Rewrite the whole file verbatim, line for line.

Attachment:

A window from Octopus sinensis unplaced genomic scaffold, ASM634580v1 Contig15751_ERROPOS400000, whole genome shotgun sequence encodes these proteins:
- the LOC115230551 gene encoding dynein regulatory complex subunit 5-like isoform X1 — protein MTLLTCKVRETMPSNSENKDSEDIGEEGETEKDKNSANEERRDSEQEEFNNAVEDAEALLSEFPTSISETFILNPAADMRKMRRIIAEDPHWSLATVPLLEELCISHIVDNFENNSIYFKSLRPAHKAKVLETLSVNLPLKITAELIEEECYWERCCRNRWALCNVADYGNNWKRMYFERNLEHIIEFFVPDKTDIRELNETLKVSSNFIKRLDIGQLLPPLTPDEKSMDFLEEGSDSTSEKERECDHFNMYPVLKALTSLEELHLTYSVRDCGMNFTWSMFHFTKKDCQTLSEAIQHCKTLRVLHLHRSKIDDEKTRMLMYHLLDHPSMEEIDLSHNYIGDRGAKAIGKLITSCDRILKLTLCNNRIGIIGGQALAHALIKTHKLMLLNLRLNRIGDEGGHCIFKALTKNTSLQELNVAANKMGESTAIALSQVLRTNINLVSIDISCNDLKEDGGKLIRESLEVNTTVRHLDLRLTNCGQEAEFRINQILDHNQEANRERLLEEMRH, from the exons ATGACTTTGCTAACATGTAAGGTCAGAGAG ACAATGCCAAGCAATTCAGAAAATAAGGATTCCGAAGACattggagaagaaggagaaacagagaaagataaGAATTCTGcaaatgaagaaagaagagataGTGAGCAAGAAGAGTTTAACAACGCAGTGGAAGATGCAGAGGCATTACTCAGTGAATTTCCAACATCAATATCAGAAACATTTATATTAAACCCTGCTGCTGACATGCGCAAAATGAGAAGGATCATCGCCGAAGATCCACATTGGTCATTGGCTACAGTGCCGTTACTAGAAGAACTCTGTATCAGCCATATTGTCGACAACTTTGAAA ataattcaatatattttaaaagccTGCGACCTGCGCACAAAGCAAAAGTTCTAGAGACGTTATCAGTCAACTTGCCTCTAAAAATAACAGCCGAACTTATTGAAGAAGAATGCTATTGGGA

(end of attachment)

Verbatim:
A window from Octopus sinensis unplaced genomic scaffold, ASM634580v1 Contig15751_ERROPOS400000, whole genome shotgun sequence encodes these proteins:
- the LOC115230551 gene encoding dynein regulatory complex subunit 5-like isoform X1 — protein MTLLTCKVRETMPSNSENKDSEDIGEEGETEKDKNSANEERRDSEQEEFNNAVEDAEALLSEFPTSISETFILNPAADMRKMRRIIAEDPHWSLATVPLLEELCISHIVDNFENNSIYFKSLRPAHKAKVLETLSVNLPLKITAELIEEECYWERCCRNRWALCNVADYGNNWKRMYFERNLEHIIEFFVPDKTDIRELNETLKVSSNFIKRLDIGQLLPPLTPDEKSMDFLEEGSDSTSEKERECDHFNMYPVLKALTSLEELHLTYSVRDCGMNFTWSMFHFTKKDCQTLSEAIQHCKTLRVLHLHRSKIDDEKTRMLMYHLLDHPSMEEIDLSHNYIGDRGAKAIGKLITSCDRILKLTLCNNRIGIIGGQALAHALIKTHKLMLLNLRLNRIGDEGGHCIFKALTKNTSLQELNVAANKMGESTAIALSQVLRTNINLVSIDISCNDLKEDGGKLIRESLEVNTTVRHLDLRLTNCGQEAEFRINQILDHNQEANRERLLEEMRH, from the exons ATGACTTTGCTAACATGTAAGGTCAGAGAG ACAATGCCAAGCAATTCAGAAAATAAGGATTCCGAAGACattggagaagaaggagaaacagagaaagataaGAATTCTGcaaatgaagaaagaagagataGTGAGCAAGAAGAGTTTAACAACGCAGTGGAAGATGCAGAGGCATTACTCAGTGAATTTCCAACATCAATATCAGAAACATTTATATTAAACCCTGCTGCTGACATGCGCAAAATGAGAAGGATCATCGCCGAAGATCCACATTGGTCATTGGCTACAGTGCCGTTACTAGAAGAACTCTGTATCAGCCATATTGTCGACAACTTTGAAA ataattcaatatattttaaaagccTGCGACCTGCGCACAAAGCAAAAGTTCTAGAGACGTTATCAGTCAACTTGCCTCTAAAAATAACAGCCGAACTTATTGAAGAAGAATGCTATTGGGA